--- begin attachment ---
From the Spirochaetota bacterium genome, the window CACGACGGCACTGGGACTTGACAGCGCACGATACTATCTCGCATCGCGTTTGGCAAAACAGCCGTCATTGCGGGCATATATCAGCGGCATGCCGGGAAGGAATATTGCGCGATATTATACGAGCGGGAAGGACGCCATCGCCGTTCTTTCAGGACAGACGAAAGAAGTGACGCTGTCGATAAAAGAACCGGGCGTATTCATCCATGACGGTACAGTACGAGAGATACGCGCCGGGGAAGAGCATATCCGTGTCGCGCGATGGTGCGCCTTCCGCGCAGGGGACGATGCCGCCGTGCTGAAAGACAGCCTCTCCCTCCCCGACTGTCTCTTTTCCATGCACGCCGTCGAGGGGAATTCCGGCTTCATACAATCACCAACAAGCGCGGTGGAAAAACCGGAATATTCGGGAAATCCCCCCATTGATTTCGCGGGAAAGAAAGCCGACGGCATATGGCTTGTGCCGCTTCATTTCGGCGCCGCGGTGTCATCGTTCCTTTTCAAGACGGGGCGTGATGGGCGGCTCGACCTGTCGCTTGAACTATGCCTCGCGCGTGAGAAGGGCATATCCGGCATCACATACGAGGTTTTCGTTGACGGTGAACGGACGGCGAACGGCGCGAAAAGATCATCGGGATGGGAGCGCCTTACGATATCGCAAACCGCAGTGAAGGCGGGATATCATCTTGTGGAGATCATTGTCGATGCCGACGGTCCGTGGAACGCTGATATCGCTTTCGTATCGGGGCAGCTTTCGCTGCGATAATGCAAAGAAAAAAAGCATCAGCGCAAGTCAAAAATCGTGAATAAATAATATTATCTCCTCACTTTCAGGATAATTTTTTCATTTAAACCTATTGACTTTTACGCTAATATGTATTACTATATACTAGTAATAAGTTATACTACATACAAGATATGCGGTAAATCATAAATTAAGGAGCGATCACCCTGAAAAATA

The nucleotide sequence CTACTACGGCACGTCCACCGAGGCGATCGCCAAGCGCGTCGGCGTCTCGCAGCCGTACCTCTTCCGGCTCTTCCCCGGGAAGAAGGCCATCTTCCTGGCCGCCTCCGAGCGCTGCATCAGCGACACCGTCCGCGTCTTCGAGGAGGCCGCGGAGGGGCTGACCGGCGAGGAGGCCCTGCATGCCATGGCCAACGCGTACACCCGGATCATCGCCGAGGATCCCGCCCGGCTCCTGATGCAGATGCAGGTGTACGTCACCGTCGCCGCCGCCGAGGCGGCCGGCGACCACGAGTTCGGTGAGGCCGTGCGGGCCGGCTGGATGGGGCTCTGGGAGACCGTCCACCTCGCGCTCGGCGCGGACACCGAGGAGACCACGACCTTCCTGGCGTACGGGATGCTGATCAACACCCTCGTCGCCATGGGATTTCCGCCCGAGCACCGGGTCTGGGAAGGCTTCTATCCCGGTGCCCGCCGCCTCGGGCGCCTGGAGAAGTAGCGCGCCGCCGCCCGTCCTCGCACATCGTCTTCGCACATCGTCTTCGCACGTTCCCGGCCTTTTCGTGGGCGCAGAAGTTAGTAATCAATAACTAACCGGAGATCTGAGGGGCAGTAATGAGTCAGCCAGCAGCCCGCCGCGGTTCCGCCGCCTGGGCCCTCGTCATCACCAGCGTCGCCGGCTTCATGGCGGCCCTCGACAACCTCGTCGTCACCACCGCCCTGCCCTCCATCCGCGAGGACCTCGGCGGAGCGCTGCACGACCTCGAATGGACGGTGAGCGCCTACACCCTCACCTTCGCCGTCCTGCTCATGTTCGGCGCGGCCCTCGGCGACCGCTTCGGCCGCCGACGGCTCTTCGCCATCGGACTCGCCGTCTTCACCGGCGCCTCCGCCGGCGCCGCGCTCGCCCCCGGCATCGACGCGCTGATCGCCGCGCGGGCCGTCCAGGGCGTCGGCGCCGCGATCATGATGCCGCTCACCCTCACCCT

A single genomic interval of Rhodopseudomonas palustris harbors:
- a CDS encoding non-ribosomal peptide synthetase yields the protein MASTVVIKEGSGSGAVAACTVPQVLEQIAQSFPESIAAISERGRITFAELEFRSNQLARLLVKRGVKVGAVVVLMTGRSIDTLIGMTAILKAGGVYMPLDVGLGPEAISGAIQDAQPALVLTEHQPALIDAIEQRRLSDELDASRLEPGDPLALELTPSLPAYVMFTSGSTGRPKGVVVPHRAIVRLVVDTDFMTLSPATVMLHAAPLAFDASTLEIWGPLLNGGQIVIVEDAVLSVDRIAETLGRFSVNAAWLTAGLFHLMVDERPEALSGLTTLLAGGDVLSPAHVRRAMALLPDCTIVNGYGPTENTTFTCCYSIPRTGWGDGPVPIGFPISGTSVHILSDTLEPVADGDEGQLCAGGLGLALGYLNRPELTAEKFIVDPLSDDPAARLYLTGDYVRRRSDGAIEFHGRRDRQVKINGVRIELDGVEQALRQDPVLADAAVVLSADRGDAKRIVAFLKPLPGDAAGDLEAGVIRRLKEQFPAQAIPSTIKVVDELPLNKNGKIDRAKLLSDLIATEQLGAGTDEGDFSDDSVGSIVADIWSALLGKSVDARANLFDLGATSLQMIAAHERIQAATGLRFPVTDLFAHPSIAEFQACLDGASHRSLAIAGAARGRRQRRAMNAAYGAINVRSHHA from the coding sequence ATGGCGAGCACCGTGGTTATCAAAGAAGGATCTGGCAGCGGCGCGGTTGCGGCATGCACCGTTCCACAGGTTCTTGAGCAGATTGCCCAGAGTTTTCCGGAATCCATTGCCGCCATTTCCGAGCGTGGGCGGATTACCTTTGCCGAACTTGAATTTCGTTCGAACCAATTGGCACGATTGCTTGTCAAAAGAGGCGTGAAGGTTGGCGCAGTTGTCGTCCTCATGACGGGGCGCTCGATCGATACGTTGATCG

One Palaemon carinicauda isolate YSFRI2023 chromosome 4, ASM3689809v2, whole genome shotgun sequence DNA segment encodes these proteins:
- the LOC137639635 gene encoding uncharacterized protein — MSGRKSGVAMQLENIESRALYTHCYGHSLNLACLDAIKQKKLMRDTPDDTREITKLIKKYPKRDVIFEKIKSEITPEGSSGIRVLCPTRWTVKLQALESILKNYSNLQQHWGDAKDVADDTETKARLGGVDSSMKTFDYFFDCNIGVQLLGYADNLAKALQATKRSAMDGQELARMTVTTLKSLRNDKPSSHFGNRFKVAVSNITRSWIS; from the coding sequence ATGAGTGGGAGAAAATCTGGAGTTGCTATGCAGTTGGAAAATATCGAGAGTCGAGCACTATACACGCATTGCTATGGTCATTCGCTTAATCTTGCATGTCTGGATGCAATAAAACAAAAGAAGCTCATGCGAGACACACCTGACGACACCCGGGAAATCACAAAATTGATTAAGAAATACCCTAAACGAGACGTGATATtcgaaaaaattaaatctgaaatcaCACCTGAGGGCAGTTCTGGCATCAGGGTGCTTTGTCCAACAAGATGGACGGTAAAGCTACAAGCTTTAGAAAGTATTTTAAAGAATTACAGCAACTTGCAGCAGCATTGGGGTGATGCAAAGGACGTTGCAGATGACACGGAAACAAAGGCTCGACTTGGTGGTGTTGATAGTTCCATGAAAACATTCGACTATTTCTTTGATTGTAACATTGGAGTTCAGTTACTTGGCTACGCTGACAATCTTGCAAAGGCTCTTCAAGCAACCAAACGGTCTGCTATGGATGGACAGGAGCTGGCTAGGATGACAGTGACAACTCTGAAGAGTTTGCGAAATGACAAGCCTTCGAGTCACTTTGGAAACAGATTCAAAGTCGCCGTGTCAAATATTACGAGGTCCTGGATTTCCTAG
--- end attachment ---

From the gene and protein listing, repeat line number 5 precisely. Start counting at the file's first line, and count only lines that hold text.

One Palaemon carinicauda isolate YSFRI2023 chromosome 4, ASM3689809v2, whole genome shotgun sequence DNA segment encodes these proteins: